These gut enzymes could save lives by converting Type A blood to Type O

The universal donor, Type O, is always in short supply.

Every day the United States pumps 36000 units—that’s 40,000 pints—of blood into people in need according to the American Red Cross. And while the organization can use blood from most healthy people, some of the life-saving fluid is more valuable than others. Type O blood, known as the universal donor, can be safely given to anyone in need. That’s unlike types A, B, and AB, which can only be infused into people with matching blood types. Consequently, type O is always in short supply. With the help of newly found enzymes, however, chemists in Vancouver might be able to change that.

Two new enzymes, which naturally exist in the human gut, can convert type A red blood cells to type O, according to a new study published this week in Nature.

“The difference between blood of type A, type B, and type O” comes down to “the presence of slightly different sugar structures on the [outside] of the red blood cell”, says Stephen Withers, study author and organic chemist at the University of British Columbia.

So, type A and type O blood cells, for example, are actually quite similar, except type A has an additional sugar molecule—N-acetylgalactosamine, affectionately known as GalNAc—attached to the surface. But that one sugar molecule is crucial. If someone with type B or O blood received a transfusion containing type A blood, the unfamiliar sugar would set off a dangerous immune response as the body tries to get rid of the foreign invader.

The most obvious answer—simply removing GalNac from type A blood to convert it to type O—isn’t a new idea. It was first proposed by a group of researchers back in 1982. Though clipping off the sugar molecule made sense in theory, scientists couldn’t find an enzyme that worked well enough to make converting mass quantities of blood economical.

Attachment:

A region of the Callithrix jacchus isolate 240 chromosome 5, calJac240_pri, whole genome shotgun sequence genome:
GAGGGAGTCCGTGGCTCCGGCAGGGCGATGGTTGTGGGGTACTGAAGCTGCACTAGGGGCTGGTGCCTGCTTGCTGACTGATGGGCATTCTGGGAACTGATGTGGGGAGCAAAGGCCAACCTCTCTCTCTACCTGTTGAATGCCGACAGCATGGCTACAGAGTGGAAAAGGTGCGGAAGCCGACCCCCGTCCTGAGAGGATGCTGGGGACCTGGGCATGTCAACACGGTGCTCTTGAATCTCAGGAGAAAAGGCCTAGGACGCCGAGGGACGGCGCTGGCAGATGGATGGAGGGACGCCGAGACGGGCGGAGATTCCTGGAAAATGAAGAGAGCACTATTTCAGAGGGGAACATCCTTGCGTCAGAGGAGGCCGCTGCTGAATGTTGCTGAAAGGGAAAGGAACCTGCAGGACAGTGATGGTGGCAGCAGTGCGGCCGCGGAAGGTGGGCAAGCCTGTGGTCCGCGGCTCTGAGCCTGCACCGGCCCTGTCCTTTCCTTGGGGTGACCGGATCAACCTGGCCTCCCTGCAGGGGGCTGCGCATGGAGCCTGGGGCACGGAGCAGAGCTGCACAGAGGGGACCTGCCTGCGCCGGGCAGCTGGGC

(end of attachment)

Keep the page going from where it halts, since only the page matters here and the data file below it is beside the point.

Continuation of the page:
“What we’ve been doing since that time is trying to find better enzymes to do that job,” says Withers. He and his team thought their best bet was to look into the human gut, a bountiful supply of enzyme producing microorganisms, some of which have the ability to snip and consume sugar.

The team screened almost 20,000 genes from human gut microbes in search of one that could code for a GalNAc-cutting enzyme. To test what they found, they began inserting the newly found genes into E. coli, a common lab bacteria. The E. coli incorporated the new DNA into their own and used it to manufacture the enzymes the scientists were interested in.

But as they tested the enzymes they were surprised that none of them seemed to work, none could efficiently chop the GalNAc off of the type A red blood cell. Then Withers’ postdoc, Peter Rahfeld, had the bright idea to see if two enzymes together could get the job done.

Rahfeld found a pair of enzymes originating from the gut bacterium, Flavonifractor plautii that, even in small quantities, could efficiently cut the sugar group from type A blood cells, making it type O.

This discovery could significantly improve the utility and the capacity of our current blood supply, Withers says. Which is most important to the people in the blood industry trying to manage our supply, he says. Typically when a blood bank is running low in type O—as many do—the bank runs a campaign beseeching donors to come in and replenish their supply. With this technology they could simply convert a batch of plentiful type A blood to meet their needs. And while they haven’t yet tested enzymes that could convert Type B blood, the researchers are hopeful that they could use similar methods to find an enzyme to do the job. Type B blood has a similar sugar on the outside of its cells—though distinctively different from Type A—so a functional enzyme pair could also exist in the gut, but researchers haven’t searched yet.

Regular use of these enzymes at blood banks, though, is still a ways off. Withers and his colleagues are working with the Canadian Blood Services to assess how well the enzymes work in a range of different blood samples and, ultimately, if the converted blood is safe. There’s a lot more work to do, but after more than three decades in search of the right enzyme, researchers are a giant step closer to a more flexible and steady blood supply.